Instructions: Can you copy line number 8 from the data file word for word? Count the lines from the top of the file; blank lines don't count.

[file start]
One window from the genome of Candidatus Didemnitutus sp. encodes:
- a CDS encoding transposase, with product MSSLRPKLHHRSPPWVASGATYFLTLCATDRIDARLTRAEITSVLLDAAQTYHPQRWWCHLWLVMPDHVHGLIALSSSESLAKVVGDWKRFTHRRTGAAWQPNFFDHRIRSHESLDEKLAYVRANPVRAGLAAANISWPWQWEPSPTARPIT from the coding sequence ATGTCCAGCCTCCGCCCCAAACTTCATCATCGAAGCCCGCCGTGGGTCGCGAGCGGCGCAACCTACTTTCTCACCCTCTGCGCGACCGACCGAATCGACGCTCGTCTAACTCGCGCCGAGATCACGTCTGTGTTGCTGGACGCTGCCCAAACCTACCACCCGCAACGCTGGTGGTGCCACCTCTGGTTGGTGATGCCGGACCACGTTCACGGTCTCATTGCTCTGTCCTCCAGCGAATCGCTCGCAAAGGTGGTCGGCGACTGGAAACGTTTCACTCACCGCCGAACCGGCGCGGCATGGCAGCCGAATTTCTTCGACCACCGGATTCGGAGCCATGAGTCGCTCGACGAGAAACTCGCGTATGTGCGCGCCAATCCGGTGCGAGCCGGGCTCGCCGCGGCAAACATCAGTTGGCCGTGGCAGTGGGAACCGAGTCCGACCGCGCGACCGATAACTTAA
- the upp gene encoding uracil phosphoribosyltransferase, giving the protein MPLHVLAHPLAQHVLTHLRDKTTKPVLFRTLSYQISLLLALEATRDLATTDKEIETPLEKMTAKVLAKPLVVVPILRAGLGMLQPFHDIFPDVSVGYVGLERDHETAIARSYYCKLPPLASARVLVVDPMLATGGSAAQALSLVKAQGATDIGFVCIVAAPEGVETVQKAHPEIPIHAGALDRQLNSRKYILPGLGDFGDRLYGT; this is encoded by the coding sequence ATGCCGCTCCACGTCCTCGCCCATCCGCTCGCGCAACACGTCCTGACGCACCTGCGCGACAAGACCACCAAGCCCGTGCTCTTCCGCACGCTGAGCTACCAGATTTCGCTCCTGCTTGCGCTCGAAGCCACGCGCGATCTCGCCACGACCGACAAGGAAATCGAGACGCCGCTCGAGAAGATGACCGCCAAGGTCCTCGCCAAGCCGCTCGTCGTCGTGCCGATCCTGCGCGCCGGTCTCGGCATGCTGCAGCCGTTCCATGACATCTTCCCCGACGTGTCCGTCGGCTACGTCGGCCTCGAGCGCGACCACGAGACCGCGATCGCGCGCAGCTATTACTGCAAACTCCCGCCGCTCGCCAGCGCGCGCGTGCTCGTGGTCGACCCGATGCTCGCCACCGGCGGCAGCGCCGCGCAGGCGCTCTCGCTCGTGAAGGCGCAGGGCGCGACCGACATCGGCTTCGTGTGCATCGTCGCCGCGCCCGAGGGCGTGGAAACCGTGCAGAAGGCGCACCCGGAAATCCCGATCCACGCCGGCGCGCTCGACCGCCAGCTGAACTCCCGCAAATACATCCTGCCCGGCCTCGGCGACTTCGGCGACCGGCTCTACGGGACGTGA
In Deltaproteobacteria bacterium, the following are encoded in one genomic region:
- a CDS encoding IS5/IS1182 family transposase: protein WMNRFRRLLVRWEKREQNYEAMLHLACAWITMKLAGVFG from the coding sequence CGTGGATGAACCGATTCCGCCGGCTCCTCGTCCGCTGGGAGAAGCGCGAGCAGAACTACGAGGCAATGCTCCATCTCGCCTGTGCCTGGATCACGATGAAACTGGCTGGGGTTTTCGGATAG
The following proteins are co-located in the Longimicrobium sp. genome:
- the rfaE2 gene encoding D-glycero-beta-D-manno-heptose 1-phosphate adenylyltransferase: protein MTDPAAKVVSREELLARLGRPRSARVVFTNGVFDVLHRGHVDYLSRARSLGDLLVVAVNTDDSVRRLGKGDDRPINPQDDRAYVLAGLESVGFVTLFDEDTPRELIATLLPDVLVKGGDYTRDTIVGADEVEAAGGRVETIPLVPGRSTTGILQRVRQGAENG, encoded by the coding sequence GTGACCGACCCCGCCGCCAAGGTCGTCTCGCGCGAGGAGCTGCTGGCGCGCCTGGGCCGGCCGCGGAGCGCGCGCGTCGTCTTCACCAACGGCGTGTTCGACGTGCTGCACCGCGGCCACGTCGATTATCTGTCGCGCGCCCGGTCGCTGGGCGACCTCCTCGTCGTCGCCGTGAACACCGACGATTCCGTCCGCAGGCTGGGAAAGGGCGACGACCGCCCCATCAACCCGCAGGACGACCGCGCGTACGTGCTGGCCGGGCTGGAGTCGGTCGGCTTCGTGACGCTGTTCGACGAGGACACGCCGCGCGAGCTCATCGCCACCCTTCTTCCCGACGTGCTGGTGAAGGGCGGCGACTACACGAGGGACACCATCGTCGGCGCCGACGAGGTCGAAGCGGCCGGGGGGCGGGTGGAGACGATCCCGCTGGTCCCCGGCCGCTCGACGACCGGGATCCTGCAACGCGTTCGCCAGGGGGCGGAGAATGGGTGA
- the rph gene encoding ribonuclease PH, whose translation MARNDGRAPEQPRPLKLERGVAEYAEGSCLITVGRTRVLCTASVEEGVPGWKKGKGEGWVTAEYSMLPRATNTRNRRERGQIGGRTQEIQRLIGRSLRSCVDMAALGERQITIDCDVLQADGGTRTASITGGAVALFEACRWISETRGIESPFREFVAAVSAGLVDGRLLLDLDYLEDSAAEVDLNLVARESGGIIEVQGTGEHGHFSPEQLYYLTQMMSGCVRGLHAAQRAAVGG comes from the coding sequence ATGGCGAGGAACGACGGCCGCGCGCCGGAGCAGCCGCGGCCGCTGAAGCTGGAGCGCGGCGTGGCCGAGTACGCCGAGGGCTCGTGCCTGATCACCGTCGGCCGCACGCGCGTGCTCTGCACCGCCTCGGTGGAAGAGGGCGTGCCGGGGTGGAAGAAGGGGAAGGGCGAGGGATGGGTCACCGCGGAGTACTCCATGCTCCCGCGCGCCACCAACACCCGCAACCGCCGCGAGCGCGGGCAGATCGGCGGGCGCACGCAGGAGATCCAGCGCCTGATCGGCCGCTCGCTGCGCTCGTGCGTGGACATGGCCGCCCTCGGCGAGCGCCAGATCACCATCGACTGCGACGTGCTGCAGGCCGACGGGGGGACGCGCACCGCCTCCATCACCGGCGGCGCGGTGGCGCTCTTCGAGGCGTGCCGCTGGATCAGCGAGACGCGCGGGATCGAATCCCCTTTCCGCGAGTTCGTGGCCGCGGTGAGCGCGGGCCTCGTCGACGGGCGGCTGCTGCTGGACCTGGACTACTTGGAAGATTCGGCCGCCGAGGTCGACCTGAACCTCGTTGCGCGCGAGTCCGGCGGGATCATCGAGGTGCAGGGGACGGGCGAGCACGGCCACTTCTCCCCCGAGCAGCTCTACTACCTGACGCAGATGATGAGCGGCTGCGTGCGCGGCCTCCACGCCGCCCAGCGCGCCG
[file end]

- the rph gene encoding ribonuclease PH, whose translation MARNDGRAPEQPRPLKLERGVAEYAEGSCLITVGRTRVLCTASVEEGVPGWKKGKGEGWVTAEYSMLPRATNTRNRRERGQIGGRTQEIQRLIGRSLRSCVDMAALGERQITIDCDVLQADGGTRTASITGGAVALFEACRWISETRGIESPFREFVAAVSAGLVDGRLLLDLDYLEDSAAEVDLNLVARESGGIIEVQGTGEHGHFSPEQLYYLTQMMSGCVRGLHAAQRAAVGG comes from the coding sequence ATGGCGAGGAACGACGGCCGCGCGCCGGAGCAGCCGCGGCCGCTGAAGCTGGAGCGCGGCGTGGCCGAGTACGCCGAGGGCTCGTGCCTGATCACCGTCGGCCGCACGCGCGTGCTCTGCACCGCCTCGGTGGAAGAGGGCGTGCCGGGGTGGAAGAAGGGGAAGGGCGAGGGATGGGTCACCGCGGAGTACTCCATGCTCCCGCGCGCCACCAACACCCGCAACCGCCGCGAGCGCGGGCAGATCGGCGGGCGCACGCAGGAGATCCAGCGCCTGATCGGCCGCTCGCTGCGCTCGTGCGTGGACATGGCCGCCCTCGGCGAGCGCCAGATCACCATCGACTGCGACGTGCTGCAGGCCGACGGGGGGACGCGCACCGCCTCCATCACCGGCGGCGCGGTGGCGCTCTTCGAGGCGTGCCGCTGGATCAGCGAGACGCGCGGGATCGAATCCCCTTTCCGCGAGTTCGTGGCCGCGGTGAGCGCGGGCCTCGTCGACGGGCGGCTGCTGCTGGACCTGGACTACTTGGAAGATTCGGCCGCCGAGGTCGACCTGAACCTCGTTGCGCGCGAGTCCGGCGGGATCATCGAGGTGCAGGGGACGGGCGAGCACGGCCACTTCTCCCCCGAGCAGCTCTACTACCTGACGCAGATGATGAGCGGCTGCGTGCGCGGCCTCCACGCCGCCCAGCGCGCCG